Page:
The drugs that treat attention deficit hyperactivity disorder have become a standard feature of American education. A new study argues behavioral interventions come first.
While the rising rate of attention deficit hyperactivity disorder (ADHD) in children has sparked public debate, most pediatricians and child psychologists stand by their diagnoses.
Many doctors insist the diagnoses are helpful because they give young people access to medications that help them do better in school and lessen behavioral problems.
There is another perspective based on a recent study. The research suggests that children with ADHD diagnoses do better if they get behavioral modification intervention, not medication, as a first line of treatment.
“Ninety percent of kids with ADHD get medication, and typically it’s the only treatment,” lead author of the study, William E. Pelham, Jr., Ph.D., of Florida International University, told Healthline.
The study divided nearly 150 elementary school students diagnosed with ADHD into two groups.
One group received methylphenidate (Ritalin), which is standard medical practice.
In the second group of students, parents, and teachers implemented an eight-week behavior modification training program. Parents and teachers rewarded continued attention and ignored or punished disruptions.
Within two months, just under half of the students who received medication needed additional help for ADHD-related behaviors. This was true for about two-thirds of the students undergoing behavioral modification.
At first it appeared that receiving medication initially worked better than behavioral modification. However, as the study progressed, the findings uncovered something different.
Half of the students in the first group who still showed symptoms of ADHD got a higher dose of Ritalin. The other half of that group had behavioral modification added to their existing dose of medication.
Half of the students in the behavioral modification program who still showed symptoms of ADHD continued their behavioral regimens and also got a standard dose of Ritalin. The other half of this group participated in a more intensive behavioral modification program and did not receive medication.
At the end of a year, the students who had behavioral training before they were given Ritalin were doing better than any of their peers. Behavior modification was also more effective among children who received only one type of treatment.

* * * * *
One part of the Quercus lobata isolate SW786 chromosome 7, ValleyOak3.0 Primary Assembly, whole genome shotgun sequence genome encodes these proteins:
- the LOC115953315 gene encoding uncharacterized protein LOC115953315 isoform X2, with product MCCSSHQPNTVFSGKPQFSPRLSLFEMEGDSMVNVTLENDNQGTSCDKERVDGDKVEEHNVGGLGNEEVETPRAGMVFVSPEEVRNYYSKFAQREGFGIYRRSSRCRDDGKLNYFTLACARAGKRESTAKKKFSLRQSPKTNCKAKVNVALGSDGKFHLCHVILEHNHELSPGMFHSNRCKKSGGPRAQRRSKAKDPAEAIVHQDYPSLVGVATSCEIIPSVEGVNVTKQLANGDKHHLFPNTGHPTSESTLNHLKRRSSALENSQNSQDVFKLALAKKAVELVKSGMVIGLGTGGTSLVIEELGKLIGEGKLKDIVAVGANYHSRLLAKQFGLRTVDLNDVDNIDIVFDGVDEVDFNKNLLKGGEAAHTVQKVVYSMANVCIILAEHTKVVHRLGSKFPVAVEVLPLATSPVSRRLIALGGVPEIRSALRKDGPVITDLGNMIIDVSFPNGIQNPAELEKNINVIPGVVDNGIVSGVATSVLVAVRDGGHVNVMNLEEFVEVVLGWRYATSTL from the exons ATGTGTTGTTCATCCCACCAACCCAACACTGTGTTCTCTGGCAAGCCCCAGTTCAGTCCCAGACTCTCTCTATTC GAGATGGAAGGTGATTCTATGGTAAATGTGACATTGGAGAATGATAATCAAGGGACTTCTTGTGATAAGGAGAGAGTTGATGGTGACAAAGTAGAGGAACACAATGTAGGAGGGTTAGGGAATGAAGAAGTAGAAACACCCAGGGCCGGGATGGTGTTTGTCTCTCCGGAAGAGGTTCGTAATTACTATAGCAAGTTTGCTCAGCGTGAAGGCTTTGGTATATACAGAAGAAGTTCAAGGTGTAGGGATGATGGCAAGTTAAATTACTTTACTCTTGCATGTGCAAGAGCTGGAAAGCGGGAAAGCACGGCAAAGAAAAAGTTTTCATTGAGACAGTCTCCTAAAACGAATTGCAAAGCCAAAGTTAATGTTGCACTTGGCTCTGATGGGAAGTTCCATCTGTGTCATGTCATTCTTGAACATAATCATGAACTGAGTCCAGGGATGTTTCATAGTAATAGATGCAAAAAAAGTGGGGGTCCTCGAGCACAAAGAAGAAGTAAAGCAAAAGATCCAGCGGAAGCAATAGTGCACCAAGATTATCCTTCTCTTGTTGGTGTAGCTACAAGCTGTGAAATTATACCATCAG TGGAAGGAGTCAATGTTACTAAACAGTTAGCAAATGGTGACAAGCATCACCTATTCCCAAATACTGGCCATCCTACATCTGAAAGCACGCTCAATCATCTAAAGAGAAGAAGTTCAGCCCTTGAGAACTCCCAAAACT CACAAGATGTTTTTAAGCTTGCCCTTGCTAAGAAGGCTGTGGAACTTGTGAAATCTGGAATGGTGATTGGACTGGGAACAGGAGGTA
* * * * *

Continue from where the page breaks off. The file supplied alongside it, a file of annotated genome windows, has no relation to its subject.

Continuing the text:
In fact, a quarter of the students in the behavior modification group who were prescribed Ritalin two months into the study didn’t need medication by the end of the study.
Why does the order of treatment matter?
The American Academy of Pediatrics (AAP) recommends a mix of behavioral modification and medication, but doesn’t detail how the two treatments should be combined.
“Our study will help clarify what the AAP recommendations are,” Dr. Pelham said.
The study implies that medication has become the standard of care for children with ADHD. Parents, teachers, and pediatricians usually focus on how quickly something works instead of how well it works, according to Dr. Francisco Castellanos, a professor of child and adolescent psychiatry at New York University.
“What Pelham has found is that when parents invest in incorporating standard behavioral principles into their lives, then the additional effects of medication result in a better outcome. I think that makes a lot of sense and it matches my experience when I was working as a clinician,” Dr. Castellanos told Healthline.
In a second study, Dr. Pelham documents that using the behavioral modification approach first, and medication as a backup, is more economical than medicating children when they are first diagnosed. This is true even when factoring in the time parents are required to participate in behavioral modification.
Even with Dr. Pelham’s findings, it may be some time before doctors move away from providing medication immediately following an ADHD diagnosis.
“Pediatricians are too busy, too poorly reimbursed, and rarely have access to behavioral specialists who are sufficiently versed in these treatments,” Dr. Castellanos said.
In the future, more insurers may cover behavioral modification training programs if additional evidence supports this treatment option is effective and less expensive than drugs.
“Most insurance companies pay for medication but don’t pay for parent training,” Dr. Pelham said. “They haven’t done it because their perception is it costs too much. Overall, starting with behavior is not only better, but it’s also cheaper.”